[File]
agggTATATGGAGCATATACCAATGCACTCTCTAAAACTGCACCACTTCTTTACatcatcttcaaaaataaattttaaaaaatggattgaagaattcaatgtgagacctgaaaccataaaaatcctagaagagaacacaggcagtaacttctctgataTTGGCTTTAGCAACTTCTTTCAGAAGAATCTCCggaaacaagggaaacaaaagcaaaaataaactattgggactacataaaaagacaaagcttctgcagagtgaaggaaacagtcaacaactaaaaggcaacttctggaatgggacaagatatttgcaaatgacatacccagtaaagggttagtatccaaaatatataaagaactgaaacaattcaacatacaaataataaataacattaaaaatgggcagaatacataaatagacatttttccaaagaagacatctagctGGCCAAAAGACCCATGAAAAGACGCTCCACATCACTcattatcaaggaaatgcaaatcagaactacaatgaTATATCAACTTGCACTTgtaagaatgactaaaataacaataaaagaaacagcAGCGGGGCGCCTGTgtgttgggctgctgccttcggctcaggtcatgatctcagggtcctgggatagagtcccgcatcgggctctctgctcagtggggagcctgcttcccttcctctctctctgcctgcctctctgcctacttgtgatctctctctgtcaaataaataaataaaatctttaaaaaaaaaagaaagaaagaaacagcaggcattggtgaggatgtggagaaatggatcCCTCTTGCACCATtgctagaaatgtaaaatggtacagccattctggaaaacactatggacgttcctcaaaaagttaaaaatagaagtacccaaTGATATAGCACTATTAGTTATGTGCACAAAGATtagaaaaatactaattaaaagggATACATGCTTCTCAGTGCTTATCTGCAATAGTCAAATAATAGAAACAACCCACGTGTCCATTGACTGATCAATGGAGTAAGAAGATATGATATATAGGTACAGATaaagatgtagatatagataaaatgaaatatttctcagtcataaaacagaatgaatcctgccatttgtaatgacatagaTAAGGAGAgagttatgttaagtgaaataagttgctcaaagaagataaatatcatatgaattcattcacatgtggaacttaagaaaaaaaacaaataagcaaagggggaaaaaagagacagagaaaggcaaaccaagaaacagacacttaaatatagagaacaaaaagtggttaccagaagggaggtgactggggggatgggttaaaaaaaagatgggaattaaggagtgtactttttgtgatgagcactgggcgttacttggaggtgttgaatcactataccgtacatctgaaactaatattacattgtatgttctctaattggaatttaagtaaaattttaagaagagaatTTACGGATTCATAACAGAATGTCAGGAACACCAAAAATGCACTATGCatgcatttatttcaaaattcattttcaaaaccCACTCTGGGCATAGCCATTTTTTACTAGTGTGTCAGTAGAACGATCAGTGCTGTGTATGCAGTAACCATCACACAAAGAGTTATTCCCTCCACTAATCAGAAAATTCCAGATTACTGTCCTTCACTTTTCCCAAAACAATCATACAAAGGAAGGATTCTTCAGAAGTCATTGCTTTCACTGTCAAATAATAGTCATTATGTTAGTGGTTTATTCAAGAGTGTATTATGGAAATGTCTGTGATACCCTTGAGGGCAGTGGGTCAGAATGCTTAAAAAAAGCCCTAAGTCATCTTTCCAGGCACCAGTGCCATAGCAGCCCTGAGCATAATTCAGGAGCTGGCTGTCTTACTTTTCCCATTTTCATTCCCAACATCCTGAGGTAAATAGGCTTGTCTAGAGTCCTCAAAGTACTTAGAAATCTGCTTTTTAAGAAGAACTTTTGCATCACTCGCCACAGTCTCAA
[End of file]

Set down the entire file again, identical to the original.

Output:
agggTATATGGAGCATATACCAATGCACTCTCTAAAACTGCACCACTTCTTTACatcatcttcaaaaataaattttaaaaaatggattgaagaattcaatgtgagacctgaaaccataaaaatcctagaagagaacacaggcagtaacttctctgataTTGGCTTTAGCAACTTCTTTCAGAAGAATCTCCggaaacaagggaaacaaaagcaaaaataaactattgggactacataaaaagacaaagcttctgcagagtgaaggaaacagtcaacaactaaaaggcaacttctggaatgggacaagatatttgcaaatgacatacccagtaaagggttagtatccaaaatatataaagaactgaaacaattcaacatacaaataataaataacattaaaaatgggcagaatacataaatagacatttttccaaagaagacatctagctGGCCAAAAGACCCATGAAAAGACGCTCCACATCACTcattatcaaggaaatgcaaatcagaactacaatgaTATATCAACTTGCACTTgtaagaatgactaaaataacaataaaagaaacagcAGCGGGGCGCCTGTgtgttgggctgctgccttcggctcaggtcatgatctcagggtcctgggatagagtcccgcatcgggctctctgctcagtggggagcctgcttcccttcctctctctctgcctgcctctctgcctacttgtgatctctctctgtcaaataaataaataaaatctttaaaaaaaaaagaaagaaagaaacagcaggcattggtgaggatgtggagaaatggatcCCTCTTGCACCATtgctagaaatgtaaaatggtacagccattctggaaaacactatggacgttcctcaaaaagttaaaaatagaagtacccaaTGATATAGCACTATTAGTTATGTGCACAAAGATtagaaaaatactaattaaaagggATACATGCTTCTCAGTGCTTATCTGCAATAGTCAAATAATAGAAACAACCCACGTGTCCATTGACTGATCAATGGAGTAAGAAGATATGATATATAGGTACAGATaaagatgtagatatagataaaatgaaatatttctcagtcataaaacagaatgaatcctgccatttgtaatgacatagaTAAGGAGAgagttatgttaagtgaaataagttgctcaaagaagataaatatcatatgaattcattcacatgtggaacttaagaaaaaaaacaaataagcaaagggggaaaaaagagacagagaaaggcaaaccaagaaacagacacttaaatatagagaacaaaaagtggttaccagaagggaggtgactggggggatgggttaaaaaaaagatgggaattaaggagtgtactttttgtgatgagcactgggcgttacttggaggtgttgaatcactataccgtacatctgaaactaatattacattgtatgttctctaattggaatttaagtaaaattttaagaagagaatTTACGGATTCATAACAGAATGTCAGGAACACCAAAAATGCACTATGCatgcatttatttcaaaattcattttcaaaaccCACTCTGGGCATAGCCATTTTTTACTAGTGTGTCAGTAGAACGATCAGTGCTGTGTATGCAGTAACCATCACACAAAGAGTTATTCCCTCCACTAATCAGAAAATTCCAGATTACTGTCCTTCACTTTTCCCAAAACAATCATACAAAGGAAGGATTCTTCAGAAGTCATTGCTTTCACTGTCAAATAATAGTCATTATGTTAGTGGTTTATTCAAGAGTGTATTATGGAAATGTCTGTGATACCCTTGAGGGCAGTGGGTCAGAATGCTTAAAAAAAGCCCTAAGTCATCTTTCCAGGCACCAGTGCCATAGCAGCCCTGAGCATAATTCAGGAGCTGGCTGTCTTACTTTTCCCATTTTCATTCCCAACATCCTGAGGTAAATAGGCTTGTCTAGAGTCCTCAAAGTACTTAGAAATCTGCTTTTTAAGAAGAACTTTTGCATCACTCGCCACAGTCTCAA